USAA’s facial recognition requires users to look at the screen and, when prompted, blink their eyes. It takes roughly the same amount of time to type in a four-digit PIN. For voice recognition, users must read a short phrase. Once logged in, users can perform online transactions, contact the call center, apply for a consumer loan, and more without additional verification.
Following a successful pilot in California, Texas, and Florida, USAA, which provides insurance, banking, and investments to military service members and their families, began making facial and voice recognition available to all stateside members in January. So far, it has enrolled 170,000 people out of approximately 4.1 million mobile app users. In the near future, USAA plans to add Apple’s TouchID fingerprint verification capabilities and then roll out biometric access on desktop PCs.
We’re not fixated on any one method of authentication in terms of biometric options, McAlum says. We realized early on there’s no bulletproof solution.
According to McAlum, oily fingers and different screen coatings can make fingerprint identification clunky, which is one of the reasons USAA launched facial and voice recognition first. McAlum has been using facial recognition for a year now and says it is second nature. Voice authentication takes a bit longer and can still be interrupted by external factors.
We realized early on there’s no bulletproof solution.
Voice is more susceptible to environmental factors like background noise, McAlum says. If you’re sitting in a bus station and you’re trying to authenticate using the pass phrase, you might not be so lucky the first round.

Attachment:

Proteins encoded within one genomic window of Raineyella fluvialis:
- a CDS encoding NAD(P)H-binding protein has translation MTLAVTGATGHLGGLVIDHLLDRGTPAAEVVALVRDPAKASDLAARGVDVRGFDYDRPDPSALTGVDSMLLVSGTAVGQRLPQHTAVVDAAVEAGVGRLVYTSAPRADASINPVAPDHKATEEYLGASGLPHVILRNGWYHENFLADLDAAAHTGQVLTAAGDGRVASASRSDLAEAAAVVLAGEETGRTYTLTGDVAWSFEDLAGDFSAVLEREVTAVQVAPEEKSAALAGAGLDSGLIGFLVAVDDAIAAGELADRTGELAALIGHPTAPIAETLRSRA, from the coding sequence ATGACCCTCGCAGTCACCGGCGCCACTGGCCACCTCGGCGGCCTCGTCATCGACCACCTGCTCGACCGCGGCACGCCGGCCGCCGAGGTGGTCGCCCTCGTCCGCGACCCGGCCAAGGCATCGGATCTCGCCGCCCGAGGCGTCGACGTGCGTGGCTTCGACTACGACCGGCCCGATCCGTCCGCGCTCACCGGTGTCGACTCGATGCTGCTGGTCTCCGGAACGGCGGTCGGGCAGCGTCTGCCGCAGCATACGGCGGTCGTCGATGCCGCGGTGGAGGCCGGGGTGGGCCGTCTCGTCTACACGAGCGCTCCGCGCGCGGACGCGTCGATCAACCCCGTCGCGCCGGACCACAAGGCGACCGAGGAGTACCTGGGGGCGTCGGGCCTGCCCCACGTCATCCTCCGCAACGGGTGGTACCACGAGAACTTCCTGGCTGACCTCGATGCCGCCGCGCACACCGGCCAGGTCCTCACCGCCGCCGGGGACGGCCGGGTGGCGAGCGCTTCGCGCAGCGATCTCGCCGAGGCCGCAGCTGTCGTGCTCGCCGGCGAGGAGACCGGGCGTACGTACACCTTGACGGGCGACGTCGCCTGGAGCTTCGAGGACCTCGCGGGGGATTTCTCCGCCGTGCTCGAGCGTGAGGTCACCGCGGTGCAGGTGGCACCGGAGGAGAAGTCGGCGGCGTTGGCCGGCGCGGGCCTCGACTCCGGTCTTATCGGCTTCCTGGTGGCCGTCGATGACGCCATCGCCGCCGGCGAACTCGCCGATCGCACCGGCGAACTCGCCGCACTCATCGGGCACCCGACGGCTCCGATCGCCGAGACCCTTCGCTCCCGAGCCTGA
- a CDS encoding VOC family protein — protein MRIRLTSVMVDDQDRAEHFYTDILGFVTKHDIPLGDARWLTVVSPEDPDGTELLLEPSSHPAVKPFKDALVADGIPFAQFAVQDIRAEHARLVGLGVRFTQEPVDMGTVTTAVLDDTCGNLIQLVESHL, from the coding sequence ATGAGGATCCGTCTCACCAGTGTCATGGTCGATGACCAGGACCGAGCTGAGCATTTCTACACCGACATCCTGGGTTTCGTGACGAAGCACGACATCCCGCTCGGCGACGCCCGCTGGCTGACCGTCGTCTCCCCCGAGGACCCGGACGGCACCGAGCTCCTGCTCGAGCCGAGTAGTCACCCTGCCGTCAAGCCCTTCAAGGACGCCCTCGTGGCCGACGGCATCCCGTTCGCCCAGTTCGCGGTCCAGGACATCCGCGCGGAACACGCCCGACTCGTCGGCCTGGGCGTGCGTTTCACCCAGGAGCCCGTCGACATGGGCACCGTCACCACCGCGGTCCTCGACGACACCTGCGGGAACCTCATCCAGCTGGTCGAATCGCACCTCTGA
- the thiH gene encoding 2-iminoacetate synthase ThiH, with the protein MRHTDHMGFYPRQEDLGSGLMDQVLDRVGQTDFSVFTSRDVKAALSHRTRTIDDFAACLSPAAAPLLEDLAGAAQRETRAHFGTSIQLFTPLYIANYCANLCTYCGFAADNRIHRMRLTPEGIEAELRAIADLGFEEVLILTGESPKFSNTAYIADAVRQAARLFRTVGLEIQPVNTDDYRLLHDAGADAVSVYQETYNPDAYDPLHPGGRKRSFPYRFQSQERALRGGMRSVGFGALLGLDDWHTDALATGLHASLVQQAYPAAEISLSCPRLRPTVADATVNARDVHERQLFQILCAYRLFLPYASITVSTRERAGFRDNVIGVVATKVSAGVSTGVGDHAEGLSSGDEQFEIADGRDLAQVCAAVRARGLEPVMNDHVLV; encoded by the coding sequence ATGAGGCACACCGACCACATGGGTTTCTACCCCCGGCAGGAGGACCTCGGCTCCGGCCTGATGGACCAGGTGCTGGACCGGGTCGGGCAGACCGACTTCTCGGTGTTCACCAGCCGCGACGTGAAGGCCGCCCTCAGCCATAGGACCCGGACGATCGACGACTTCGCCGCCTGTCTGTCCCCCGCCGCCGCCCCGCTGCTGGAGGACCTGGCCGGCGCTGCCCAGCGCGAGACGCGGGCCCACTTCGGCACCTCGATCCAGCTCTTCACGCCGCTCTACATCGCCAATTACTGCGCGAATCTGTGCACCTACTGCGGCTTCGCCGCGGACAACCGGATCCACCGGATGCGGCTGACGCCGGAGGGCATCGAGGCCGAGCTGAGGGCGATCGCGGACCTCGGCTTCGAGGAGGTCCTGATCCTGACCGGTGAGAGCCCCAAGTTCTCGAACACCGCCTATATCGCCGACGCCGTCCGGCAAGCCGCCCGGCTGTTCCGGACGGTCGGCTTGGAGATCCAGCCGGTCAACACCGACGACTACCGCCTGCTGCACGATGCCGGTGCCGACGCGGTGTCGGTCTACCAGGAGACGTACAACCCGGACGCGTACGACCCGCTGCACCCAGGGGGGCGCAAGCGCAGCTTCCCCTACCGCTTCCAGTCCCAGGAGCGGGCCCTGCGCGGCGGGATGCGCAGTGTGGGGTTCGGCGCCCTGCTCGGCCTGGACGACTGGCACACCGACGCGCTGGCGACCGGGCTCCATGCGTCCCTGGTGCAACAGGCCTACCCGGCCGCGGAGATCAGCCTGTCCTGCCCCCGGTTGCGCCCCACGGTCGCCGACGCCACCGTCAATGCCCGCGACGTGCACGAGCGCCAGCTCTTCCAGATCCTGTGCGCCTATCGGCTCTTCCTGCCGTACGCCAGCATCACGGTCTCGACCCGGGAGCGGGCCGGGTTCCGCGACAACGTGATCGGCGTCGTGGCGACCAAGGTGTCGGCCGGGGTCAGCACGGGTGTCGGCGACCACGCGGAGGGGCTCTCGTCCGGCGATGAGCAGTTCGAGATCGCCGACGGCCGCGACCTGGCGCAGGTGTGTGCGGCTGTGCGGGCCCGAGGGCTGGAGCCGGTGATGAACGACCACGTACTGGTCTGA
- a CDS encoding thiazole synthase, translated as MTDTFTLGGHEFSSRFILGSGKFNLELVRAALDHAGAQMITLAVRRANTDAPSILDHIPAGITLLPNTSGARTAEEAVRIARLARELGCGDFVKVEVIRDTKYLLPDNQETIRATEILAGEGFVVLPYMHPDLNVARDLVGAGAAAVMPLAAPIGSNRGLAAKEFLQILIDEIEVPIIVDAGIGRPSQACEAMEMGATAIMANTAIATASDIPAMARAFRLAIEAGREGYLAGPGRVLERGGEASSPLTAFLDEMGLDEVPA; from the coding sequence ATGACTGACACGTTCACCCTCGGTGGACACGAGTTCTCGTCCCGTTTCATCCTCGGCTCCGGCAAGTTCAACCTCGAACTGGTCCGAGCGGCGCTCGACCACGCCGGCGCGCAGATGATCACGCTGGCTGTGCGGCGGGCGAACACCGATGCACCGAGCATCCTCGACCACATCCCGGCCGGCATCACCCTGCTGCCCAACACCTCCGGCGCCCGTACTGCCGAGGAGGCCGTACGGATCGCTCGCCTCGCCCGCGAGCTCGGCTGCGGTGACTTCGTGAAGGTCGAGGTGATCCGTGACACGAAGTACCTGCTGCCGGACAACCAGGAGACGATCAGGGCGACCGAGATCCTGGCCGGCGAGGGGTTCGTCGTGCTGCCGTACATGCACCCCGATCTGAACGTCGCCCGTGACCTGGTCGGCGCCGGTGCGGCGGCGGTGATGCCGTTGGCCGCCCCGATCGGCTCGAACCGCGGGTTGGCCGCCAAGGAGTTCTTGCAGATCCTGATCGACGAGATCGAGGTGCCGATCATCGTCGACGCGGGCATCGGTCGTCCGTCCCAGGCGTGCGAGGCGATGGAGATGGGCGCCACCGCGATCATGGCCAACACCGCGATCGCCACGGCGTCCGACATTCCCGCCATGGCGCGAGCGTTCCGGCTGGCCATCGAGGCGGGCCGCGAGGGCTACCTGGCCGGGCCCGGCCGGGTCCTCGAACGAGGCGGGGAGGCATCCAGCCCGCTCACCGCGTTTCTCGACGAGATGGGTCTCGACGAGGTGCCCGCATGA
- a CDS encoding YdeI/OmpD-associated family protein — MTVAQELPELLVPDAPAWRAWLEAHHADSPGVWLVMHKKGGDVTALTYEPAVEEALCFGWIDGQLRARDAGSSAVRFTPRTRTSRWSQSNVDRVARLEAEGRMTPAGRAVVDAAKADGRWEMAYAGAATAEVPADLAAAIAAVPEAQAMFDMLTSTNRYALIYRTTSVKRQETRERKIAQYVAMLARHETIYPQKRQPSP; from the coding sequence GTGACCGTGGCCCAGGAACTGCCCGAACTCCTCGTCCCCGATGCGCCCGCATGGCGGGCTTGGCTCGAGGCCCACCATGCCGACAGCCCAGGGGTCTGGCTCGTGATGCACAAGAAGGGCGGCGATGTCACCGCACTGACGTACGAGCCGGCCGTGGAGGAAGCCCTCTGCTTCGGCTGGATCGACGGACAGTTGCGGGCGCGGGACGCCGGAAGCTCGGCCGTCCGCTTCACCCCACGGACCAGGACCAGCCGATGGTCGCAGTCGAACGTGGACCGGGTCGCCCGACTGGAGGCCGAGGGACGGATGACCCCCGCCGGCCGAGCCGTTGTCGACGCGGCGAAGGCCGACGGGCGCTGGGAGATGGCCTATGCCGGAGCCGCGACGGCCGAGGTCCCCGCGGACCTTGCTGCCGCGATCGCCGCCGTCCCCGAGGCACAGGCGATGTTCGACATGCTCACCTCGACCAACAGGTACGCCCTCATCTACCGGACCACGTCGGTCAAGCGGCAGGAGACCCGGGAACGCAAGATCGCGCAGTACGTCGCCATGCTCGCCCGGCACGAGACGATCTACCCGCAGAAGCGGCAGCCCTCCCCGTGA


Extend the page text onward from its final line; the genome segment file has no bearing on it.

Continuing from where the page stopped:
On the other hand, facial recognition focuses on measurements of facial features dictated by bone structure, so when McAlum grew a beard over the holidays, the app still recognized him. It took sunglasses and a hat to completely disguise his identity. In fact, testing on multiple sets of identical twins demonstrated that facial and voice could distinguish between each pair of siblings.
Optical Scanning At Mountain America Credit Union
USAA might have been the first, but credit unions are joining the ranks of financial institutions looking to offer biometric log in options. Mountain America Credit Union ($4.2B, West Jordan, Utah) is piloting fingerprint and optical scanning recognition with a limited testing group but expects to introduce the features to members in the coming month. Optical recognition reads the complex pattern of minute blood vessels in the front of the eye, rather than in the back of the retina.
CU QUICK FACTS
MOUNTAIN AMERICA Credit Union
data as of 12.31.14
- HQ: West Jordan, Utah
- ASSETS: $4.19B
- MEMBERS: 499,996
- BRANCHES: 82
- 12-MO SHARE GROWTH: 10.75%
- 12-MO LOAN GROWTH: 24.93%
- ROA: 1.67%